Babcock must be fired

STEVE SIMMONS -- Toronto Sun

, Last Updated: 7:47 AM ET

Rob Babcock should be replaced as general manager of the Raptors, not only for the terrible job he did but for his unwillingness to acknowledge how badly he messed up.

In this case, one act is as disturbing as the other, and maybe just as inept.

The very notion that Babcock has no regrets after a season of stumbling, bumbling and poor decision-making can mean one of only two things:

1) the man is delusional;

2) the man can't fib very well or look believable doing it.

Either way, it's hardly a vote of confidence for anyone who cares about the Raptors today or at any time in the future. Lying is something every general manager has to do from time to time. It's part of the job description. But treating a loyal paying public as though its a collection of halfwits is more insulting than endearing.

By allowing Babcock to remain as general manager, the board of directors of Maple Leaf Sports and Entertainment, Ltd. essentially is given tacit approval to the work he has accomplished in the first year on the job. And by allowing him to continue, the board would be empowering Babcock to continue on what he considers franchise building.

That, by itself, is a very dangerous contention.

President and CEO Richard Peddie is outwardly supportive of Babcock, which is not surprising considering it was his hire.

"It's still not time to give up on Rob Babcock," Peddie said. "I think he deserves a chance to get the job done. I like his values."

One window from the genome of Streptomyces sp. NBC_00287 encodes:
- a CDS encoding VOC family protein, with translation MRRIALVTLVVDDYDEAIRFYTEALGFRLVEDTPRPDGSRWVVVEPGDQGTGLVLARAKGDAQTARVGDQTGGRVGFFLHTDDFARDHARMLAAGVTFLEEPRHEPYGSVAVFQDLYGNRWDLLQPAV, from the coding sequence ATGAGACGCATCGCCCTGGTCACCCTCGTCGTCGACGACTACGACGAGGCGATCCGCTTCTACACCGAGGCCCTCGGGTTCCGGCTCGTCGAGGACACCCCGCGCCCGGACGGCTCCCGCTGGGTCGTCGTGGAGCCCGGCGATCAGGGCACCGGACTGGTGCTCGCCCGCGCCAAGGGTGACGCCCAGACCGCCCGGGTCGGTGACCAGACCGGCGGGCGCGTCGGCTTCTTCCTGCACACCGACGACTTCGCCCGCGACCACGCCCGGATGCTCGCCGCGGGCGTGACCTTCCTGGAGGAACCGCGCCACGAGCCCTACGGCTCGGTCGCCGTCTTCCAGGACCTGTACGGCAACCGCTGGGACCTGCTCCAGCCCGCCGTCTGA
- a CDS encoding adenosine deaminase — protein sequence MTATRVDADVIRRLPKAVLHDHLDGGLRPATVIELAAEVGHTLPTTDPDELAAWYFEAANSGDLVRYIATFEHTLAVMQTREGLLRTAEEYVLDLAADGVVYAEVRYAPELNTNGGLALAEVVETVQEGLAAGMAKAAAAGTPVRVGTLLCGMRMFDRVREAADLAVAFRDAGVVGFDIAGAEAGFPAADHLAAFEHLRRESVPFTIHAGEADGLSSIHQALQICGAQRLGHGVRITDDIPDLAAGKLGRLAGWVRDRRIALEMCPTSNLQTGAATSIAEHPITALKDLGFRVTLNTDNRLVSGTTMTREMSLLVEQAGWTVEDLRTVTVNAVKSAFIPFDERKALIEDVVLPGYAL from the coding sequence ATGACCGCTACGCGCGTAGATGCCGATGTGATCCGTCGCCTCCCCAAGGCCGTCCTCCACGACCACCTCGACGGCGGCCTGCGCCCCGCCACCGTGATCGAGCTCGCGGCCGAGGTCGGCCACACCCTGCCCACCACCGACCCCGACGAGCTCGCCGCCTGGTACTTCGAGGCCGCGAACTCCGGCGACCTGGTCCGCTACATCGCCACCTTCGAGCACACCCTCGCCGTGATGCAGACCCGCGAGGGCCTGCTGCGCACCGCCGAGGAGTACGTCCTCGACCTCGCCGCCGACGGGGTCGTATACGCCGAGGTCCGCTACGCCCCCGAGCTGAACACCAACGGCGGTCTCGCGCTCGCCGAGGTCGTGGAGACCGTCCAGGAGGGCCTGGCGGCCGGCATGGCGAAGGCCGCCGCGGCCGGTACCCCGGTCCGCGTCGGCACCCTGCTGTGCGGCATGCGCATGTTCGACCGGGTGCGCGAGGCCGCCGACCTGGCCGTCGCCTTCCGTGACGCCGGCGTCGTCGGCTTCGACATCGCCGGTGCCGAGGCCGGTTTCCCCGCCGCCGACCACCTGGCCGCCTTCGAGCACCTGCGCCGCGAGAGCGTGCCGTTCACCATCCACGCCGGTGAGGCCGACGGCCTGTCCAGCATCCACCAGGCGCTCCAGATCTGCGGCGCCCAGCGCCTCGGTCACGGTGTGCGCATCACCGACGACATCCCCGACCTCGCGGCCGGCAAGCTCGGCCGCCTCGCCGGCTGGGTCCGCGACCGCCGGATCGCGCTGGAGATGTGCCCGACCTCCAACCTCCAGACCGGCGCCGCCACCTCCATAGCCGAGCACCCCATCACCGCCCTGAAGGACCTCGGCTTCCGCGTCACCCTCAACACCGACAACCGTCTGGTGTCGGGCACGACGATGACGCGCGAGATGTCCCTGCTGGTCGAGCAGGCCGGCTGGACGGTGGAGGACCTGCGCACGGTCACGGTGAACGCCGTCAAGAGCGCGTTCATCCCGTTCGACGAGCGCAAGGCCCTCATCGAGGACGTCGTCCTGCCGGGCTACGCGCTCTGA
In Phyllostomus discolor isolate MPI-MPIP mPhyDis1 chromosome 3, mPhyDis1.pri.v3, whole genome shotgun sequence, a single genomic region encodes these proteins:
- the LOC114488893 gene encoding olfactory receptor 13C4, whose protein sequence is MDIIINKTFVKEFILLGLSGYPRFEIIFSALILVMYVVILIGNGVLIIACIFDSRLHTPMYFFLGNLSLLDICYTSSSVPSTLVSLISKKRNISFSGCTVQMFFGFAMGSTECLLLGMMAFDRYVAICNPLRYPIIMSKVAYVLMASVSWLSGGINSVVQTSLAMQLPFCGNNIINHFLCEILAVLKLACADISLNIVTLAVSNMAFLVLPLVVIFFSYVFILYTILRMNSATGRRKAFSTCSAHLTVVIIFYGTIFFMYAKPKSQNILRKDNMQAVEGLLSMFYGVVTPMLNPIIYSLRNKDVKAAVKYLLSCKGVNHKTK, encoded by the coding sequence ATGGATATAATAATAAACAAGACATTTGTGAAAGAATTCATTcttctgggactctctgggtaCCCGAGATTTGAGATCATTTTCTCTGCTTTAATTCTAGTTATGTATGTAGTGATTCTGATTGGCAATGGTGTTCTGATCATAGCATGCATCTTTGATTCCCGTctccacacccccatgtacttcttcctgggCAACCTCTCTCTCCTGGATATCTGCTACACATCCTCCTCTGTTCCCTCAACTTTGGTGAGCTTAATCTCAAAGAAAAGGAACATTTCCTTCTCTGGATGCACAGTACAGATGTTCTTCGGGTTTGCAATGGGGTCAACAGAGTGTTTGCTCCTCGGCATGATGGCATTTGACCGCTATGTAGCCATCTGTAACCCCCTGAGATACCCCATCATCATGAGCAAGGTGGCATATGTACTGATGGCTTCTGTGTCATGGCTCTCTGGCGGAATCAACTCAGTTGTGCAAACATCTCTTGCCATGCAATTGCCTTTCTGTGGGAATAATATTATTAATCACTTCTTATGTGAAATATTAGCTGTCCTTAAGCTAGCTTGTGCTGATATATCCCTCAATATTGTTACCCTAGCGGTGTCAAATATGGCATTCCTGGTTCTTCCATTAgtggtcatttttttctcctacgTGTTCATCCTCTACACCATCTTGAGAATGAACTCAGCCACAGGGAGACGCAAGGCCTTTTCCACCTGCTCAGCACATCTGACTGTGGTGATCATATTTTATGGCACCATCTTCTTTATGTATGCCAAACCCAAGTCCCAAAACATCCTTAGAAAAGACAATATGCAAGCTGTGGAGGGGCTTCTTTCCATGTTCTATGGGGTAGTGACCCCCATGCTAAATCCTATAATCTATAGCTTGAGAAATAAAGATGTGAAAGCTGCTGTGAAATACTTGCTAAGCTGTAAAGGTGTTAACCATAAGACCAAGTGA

When asked why he would entrust the building of his franchise to someone who has already messed up the foundation, Peddie took offence: "I don't know if we know the foundation is messed up."

And therein lies the problem.

Babcock has Peddie believing his rationalizations. Repeat after Rob. Rafael Araujo was the right draft choice. "It's what we needed at the time," Peddie said. Rafer Alston was a good signing. "His statistics compare favourably to other available point guards." They had to trade Vince Carter, even if was for nothing. "Vince was on the disabled list. We didn't even know if he was going to play for us again.

GIGGLED ABOUT

"The immediate returns haven't been great," Peddie said of the job Babcock has done. But for some reason he's willing to stake his name and his reputation on a general manager who is being giggled about in NBA circles.

Long term, it might be a heckuva lot cheaper to eat the final years on Babcock's contract than to allow him to further destroy what remains of the Raptors' reputation.

Just about anybody in sports can sign a bad free agent, make a terrible trade, draft the wrong guy. Just not in the same season and not in your first year on the job.

The karma itself from the Carter deal should be impetus enough to realize this isn't going to work with Babcock. Not only did Vince lead the New Jersey Nets into the playoffs, but the Philadelphia 76ers made it also, rendering the Raptors' draft position less enticing.

The way Rod Thorn, general manager of the Nets, explains the trade is that the Raptors really wanted two first-round picks. The only way he would agree to that deal would be to include Alonzo Mourning.

The Raps agreed to take Mourning knowing it would cost them, but what they didn't get were the right draft picks. New Jersey had a Los Angeles Clippers choice, but the Raptors settled for a Philadelphia pick and a Denver pick.

The Sixers pick will be 16th overall this year and the Nuggets pick, considering their rise, will be a low pick again next year. It is not inconceivable that the Raptors won't come away with a single starting player -- even down the road -- in exchange for Carter.

At least the Chicago Blackhawks got Pit Martin for Phil Esposito.

Why, knowing all this, the Raptors continue to believe in Babcock is why this franchise is forever in turmoil.


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